A short-documentary film contest has been launched to encourage more Filipinos to become organ donors. The five-minute films must focus on stories of real people who have benefited from organ donations.
The contest, “A Gift of Life,” organized by the Renal Gift Allowing Life for Others (Regalo), is open to filmmakers, videographers, students, and film enthusiasts. It can be a testimonial or a story of a recipient or donor.
Only one entry per group/participant is allowed.
Entries should be in digital form (minimum resolution 720 x 480) and must include scripts in English, Filipino or Cebuano. The grand winner will receive P50,000; second prize is P30,000; and third prize is P15,000. Deadline for submission is Oct. 4. Complete contest rules can be viewed on the Regalo Organ Donation Advocacy Facebook page.
Diabetes and hypertension are still the leading causes of kidney failure today.
The number of donors in the country has been going down in since 2009. There are currently 35,000 Filipinos on dialysis. Ideally, they should have kidney transplants. Yet only 558 kidney transplants were performed last year, or just 2 percent of those with kidney disease. Kidney transplant, not dialysis, is the best solution to end-stage kidney disease (ESRD).
“They get a new lease on life through a transplant,” said Dr. Rose Marie Rosete-Liquete, executive director of the National Kidney Transplant Institute (NKTI). “A kidney transplant has more benefits, and has been proven to extend life. We don’t need our organs when we go to heaven or elsewhere. Let’s leave them behind for those who need them most.”
Liquete says Filipinos should start signing organ donor cards and bringing those cards at all times. More importantly, people must inform their families that they want to become organ donors.
Kidney disease is not a disease of a single person—it burdens the entire family. Dialysis is the second highest payout of PhilHealth, said Dr. Susan Pineda Mercado, special envoy of the president for global health initiatives.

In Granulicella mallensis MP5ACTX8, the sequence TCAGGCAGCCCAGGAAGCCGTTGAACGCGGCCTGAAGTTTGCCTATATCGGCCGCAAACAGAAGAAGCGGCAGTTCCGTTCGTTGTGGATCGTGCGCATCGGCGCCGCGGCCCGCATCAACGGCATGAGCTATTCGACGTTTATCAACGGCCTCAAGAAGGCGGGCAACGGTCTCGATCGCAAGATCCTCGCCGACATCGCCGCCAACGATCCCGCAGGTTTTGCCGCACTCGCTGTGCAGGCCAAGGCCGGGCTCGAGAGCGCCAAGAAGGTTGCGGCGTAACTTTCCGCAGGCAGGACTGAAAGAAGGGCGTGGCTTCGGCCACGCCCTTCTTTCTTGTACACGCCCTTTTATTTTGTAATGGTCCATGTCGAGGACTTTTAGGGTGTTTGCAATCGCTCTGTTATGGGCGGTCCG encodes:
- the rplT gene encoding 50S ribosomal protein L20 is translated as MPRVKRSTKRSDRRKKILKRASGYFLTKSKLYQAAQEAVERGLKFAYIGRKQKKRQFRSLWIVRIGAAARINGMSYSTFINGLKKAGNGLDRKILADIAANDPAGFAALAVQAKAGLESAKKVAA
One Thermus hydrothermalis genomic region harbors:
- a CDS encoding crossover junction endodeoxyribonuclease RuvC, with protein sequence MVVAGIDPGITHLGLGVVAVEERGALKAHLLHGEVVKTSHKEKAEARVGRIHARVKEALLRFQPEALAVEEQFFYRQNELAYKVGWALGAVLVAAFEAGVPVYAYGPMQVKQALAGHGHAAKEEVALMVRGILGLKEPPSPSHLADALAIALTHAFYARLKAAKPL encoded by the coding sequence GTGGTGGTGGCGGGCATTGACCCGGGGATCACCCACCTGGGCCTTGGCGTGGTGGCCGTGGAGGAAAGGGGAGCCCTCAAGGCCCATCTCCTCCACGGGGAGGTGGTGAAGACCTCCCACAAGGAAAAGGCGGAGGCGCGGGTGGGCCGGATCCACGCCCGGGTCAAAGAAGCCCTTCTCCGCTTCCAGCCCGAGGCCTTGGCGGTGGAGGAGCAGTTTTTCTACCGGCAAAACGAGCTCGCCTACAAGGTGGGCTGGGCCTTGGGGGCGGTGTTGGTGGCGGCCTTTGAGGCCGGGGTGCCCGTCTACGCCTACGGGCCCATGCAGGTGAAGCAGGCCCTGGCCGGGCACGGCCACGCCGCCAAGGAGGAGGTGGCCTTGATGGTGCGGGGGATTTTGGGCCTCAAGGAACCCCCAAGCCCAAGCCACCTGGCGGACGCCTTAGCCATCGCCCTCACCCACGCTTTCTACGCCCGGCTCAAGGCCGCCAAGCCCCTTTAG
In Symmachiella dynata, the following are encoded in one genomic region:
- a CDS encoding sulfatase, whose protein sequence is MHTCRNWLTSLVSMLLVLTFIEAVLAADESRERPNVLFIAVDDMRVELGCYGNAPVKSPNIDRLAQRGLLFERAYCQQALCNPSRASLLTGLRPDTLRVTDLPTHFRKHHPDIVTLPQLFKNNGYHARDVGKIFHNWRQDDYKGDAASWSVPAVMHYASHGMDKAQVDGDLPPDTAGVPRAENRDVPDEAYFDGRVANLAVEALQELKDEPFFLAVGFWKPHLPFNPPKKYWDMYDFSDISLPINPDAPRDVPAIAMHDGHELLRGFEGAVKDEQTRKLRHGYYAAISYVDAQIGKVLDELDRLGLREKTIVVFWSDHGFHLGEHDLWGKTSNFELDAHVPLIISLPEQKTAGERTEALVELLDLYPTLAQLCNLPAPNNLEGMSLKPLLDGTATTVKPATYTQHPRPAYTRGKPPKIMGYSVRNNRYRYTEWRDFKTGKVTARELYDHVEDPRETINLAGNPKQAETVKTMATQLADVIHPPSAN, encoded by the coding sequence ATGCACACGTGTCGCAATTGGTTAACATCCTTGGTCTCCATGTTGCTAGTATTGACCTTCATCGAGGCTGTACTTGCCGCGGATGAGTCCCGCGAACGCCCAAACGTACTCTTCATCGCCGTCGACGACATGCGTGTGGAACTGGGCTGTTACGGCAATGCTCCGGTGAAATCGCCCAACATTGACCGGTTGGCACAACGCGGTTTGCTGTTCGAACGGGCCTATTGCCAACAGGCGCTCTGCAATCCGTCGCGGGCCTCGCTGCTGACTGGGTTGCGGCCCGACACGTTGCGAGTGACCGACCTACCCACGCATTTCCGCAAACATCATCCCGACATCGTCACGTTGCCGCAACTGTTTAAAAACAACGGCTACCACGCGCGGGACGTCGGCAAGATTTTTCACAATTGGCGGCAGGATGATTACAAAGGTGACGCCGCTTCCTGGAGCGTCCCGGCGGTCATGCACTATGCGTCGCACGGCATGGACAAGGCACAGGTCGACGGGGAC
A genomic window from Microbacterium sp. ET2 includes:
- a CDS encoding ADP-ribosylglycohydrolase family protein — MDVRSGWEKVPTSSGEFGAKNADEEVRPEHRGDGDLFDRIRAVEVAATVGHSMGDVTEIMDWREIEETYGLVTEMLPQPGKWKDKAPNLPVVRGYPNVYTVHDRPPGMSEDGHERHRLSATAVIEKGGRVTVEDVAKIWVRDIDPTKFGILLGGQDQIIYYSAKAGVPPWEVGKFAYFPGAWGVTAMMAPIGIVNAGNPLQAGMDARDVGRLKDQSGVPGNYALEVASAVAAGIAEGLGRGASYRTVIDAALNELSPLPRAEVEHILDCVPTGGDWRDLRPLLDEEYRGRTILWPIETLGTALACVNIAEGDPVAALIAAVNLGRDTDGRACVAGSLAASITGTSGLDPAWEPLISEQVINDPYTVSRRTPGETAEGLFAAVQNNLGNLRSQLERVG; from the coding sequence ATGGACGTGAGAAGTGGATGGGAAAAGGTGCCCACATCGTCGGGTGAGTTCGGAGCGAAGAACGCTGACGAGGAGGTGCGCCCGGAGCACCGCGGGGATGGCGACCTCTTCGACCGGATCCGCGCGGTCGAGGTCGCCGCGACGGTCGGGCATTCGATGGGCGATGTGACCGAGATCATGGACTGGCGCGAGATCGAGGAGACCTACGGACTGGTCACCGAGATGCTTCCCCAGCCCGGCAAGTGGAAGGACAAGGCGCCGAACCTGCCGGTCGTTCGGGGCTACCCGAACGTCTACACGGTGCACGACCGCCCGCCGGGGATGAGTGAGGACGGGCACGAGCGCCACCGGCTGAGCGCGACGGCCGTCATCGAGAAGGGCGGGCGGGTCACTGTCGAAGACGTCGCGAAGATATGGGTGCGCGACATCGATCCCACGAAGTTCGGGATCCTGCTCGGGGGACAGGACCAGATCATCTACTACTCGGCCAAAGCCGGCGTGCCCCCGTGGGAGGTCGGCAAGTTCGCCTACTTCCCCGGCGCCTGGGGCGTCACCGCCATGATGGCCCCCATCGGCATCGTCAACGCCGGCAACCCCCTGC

“We will all die someday. Your decision to donate organs must be made while you’re alive, and, not when you’re sick because then it will become a very sensitive issue,” Mercado said.
Mercado said that countries like Spain and Austria have the highest number of donors because of their opt-out system. If they don’t want to donate, they carry a card. Those who do not carry cards will automatically have their organs harvested.
In the Philippines, dialysis has become the standard treatment for kidney disease. Unfortunately, only about 10 percent of dialysis patients can return to work. Compare that to transplant patients who can work again and live full, productive lives like regular people.
“Instead of 500 transplants a year, in the Philippines, with its recorded number of patients on dialysis—most likely an underestimation—we need to perform 100 transplants a day. That should be the public health goal,” Mercado said.
Novartis corporate affairs and patients access head Christine Fajardo believes that public education plays a crucial role in promoting organ donation. The docu-film contest should jumpstart the campaign to get Filipinos more involved.
“Documentaries are powerful tools that can educate and motivate people to do good,” said Ben “M7” Yalung, founder of the Asia Pacific Film Institute.
Regalo is a partnership of NKTI, the Maria Corazon Torres y Javier Foundation, the Kidney Foundation of the Philippines, and the Kidney Transplant Association of the Philippines, in collaboration with Novartis Healthcare Phils.